Friday, October 09, 2015

Position announcement: Repository Community Librarian, OHSU Library

Repository Community Librarian

Oregon Health & Science University (OHSU) Library seeks a creative and service-oriented Repository Community Librarian. The successful candidate will have exciting opportunities to develop innovative new library services in a dynamic environment.

Reporting to the Director of Curatorial Services, the Repository Community Librarian works directly with the OHSU community to develop and deliver services in support of the library’s institutional repository initiative.   The position leads the community in developing a repository for active, local digital assets, including images, video, documents, and data. With critical responsibility for growth, relevance, sustainability, and innovation in the Library, the position dedicates significant effort to collaborative work with faculty, students, and staff, demonstrating outcomes through presentations, publications, and reports.

The position will:

Collaborate with a lively, cross-functional team to plan, implement, and evaluate a robust suite of digital repository services for OHSU. Play a key role in researching, testing, recommending, and implementing new technologies

Create and teach classes, workshops, and instruction sessions for the OHSU community on repository services and procedures; provide ongoing, customized consultation, training, and support to users

Develop an engaged, collaborative community around institutional digital assets; work with the OHSU community to develop shared digital asset collections

Lead ongoing, regular assessment of repository services and technologies; work with library and external staff to identify and prioritize support needs and systems improvements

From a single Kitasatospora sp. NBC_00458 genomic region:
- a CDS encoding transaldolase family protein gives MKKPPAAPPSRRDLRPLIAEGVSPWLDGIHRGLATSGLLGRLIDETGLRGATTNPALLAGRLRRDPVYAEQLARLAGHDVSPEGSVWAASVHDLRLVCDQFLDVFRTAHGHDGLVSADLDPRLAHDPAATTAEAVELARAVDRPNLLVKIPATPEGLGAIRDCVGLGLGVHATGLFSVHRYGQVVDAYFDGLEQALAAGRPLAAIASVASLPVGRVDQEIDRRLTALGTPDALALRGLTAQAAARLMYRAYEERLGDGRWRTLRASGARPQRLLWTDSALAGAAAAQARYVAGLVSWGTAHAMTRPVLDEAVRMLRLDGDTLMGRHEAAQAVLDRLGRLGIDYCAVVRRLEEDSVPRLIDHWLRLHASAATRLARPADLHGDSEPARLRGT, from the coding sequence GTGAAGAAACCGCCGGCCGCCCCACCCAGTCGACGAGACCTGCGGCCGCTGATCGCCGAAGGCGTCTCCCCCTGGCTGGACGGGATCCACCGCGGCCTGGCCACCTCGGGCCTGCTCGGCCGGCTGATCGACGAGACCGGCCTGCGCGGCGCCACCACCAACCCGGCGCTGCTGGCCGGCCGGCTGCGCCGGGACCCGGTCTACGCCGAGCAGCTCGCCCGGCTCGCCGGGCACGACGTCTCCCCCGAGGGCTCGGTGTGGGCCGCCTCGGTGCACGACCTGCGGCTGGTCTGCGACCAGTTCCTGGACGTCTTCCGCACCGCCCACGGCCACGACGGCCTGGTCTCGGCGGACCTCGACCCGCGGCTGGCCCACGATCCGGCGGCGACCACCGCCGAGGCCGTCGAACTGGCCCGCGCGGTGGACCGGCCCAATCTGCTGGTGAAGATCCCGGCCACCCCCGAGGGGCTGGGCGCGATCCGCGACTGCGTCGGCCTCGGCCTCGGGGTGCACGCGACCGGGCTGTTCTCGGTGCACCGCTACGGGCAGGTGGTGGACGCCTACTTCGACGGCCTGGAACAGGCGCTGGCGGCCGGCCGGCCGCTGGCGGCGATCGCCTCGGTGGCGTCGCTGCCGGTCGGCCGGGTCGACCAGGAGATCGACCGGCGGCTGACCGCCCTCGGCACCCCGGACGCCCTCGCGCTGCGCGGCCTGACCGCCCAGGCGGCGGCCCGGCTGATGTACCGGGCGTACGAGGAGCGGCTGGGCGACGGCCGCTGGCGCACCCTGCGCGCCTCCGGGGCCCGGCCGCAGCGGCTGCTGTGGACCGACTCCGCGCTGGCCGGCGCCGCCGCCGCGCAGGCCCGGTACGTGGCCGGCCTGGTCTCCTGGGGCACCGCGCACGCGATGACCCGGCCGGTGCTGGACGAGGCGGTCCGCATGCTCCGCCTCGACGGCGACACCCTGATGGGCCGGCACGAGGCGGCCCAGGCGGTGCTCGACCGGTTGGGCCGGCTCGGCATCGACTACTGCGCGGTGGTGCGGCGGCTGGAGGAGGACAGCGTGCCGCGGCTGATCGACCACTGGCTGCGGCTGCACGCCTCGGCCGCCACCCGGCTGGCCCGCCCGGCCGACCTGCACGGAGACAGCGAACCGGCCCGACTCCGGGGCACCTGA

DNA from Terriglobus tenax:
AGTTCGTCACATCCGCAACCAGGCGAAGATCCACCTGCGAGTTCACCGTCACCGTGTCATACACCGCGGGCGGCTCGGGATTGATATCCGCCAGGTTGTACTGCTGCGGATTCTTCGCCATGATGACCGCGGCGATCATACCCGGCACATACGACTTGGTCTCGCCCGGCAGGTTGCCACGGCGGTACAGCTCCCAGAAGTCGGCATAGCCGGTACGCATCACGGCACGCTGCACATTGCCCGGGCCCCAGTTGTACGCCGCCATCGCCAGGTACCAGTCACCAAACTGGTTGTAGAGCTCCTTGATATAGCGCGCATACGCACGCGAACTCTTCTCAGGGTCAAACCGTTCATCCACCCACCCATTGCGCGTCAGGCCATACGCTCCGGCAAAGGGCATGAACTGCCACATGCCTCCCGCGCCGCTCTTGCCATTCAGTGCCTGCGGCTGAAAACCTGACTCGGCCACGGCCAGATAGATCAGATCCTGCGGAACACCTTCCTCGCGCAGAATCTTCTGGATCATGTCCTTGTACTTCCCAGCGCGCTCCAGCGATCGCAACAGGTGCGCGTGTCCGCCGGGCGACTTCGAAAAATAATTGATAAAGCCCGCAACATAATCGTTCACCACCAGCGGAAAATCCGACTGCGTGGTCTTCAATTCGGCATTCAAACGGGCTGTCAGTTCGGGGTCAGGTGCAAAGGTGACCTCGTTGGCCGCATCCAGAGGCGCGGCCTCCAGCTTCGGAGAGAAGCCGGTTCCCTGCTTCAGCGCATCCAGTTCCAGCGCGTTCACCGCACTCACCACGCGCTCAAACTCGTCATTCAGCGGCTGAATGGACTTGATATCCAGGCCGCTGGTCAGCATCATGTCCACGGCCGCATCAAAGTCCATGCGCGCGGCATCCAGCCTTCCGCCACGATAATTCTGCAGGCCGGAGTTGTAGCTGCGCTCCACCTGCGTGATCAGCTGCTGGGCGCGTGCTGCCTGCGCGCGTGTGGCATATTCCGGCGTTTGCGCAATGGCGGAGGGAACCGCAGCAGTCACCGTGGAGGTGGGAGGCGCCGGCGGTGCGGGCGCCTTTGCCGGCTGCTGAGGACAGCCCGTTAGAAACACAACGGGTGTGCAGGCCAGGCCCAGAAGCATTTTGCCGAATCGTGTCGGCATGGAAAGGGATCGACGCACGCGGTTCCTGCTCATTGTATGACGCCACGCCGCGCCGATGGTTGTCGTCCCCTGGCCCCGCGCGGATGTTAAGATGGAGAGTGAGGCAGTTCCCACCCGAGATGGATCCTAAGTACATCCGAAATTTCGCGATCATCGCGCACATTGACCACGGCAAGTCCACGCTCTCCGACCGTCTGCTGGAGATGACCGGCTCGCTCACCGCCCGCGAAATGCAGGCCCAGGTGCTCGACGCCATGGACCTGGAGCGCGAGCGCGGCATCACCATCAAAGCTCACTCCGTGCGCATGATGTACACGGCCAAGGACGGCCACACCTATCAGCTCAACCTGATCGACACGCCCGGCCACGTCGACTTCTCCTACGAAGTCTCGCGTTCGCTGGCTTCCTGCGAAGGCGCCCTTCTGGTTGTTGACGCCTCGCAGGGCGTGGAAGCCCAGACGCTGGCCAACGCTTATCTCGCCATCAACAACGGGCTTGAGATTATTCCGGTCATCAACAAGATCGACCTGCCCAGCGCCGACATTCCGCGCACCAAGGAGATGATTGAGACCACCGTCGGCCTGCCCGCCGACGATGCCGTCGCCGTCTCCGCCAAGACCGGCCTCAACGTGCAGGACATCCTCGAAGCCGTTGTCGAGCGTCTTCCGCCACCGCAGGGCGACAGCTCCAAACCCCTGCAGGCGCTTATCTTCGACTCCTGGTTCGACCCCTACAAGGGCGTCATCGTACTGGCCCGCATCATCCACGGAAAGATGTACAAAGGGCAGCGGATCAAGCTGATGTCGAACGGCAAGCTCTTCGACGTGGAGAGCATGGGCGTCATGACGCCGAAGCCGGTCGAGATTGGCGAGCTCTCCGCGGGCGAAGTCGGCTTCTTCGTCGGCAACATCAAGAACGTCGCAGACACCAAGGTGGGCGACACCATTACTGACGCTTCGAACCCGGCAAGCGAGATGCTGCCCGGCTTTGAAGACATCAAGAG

Maintain and promote awareness of standards, trends, and best practices in digital assets management and institutional repositories. Participate in regional, national, and international discourse

Establish procedures and workflows for selection, intake, and access to institutional digital assets

Establish and maintain institutional guidelines for describing, managing, and delivering digital assets; ensure compliance with HIPAA, FERPA, and local information policies

The Repository Community Librarian fosters a culture of productivity, knowledge sharing, and user orientation. As a member of the Library Faculty, the position participates in planning, policy formation, and decision-making relating to library services, collections, and technologies.  This position requires scholarship and service that contributes to the effectiveness of the Library, the University, and the profession.

Position Conditions/Qualifications:

Advanced degree in library and information science, computer science, or another relevant discipline

Minimum of two years of direct experience with complex digital asset management projects, preferably in an academic or health sciences setting

Experience with reference, training, teaching, instruction, or equivalent front-line services

Demonstrated success in managing projects for cross-functional teams; ability to collaborate with people in libraries, IT, health sciences research and education, and creative fields

Strong service orientation; ability to judiciously and diplomatically interpret policies and guidelines in a service setting

Knowledge of user experience principles and best practices

Outstanding analytical, writing, interpersonal, and organizational skills; ability to represent the library effectively and positively to diverse audiences

Demonstrated experience with relevant technical and descriptive standards; knowledge of emerging standards; ability to use judgment in interpreting and applying standards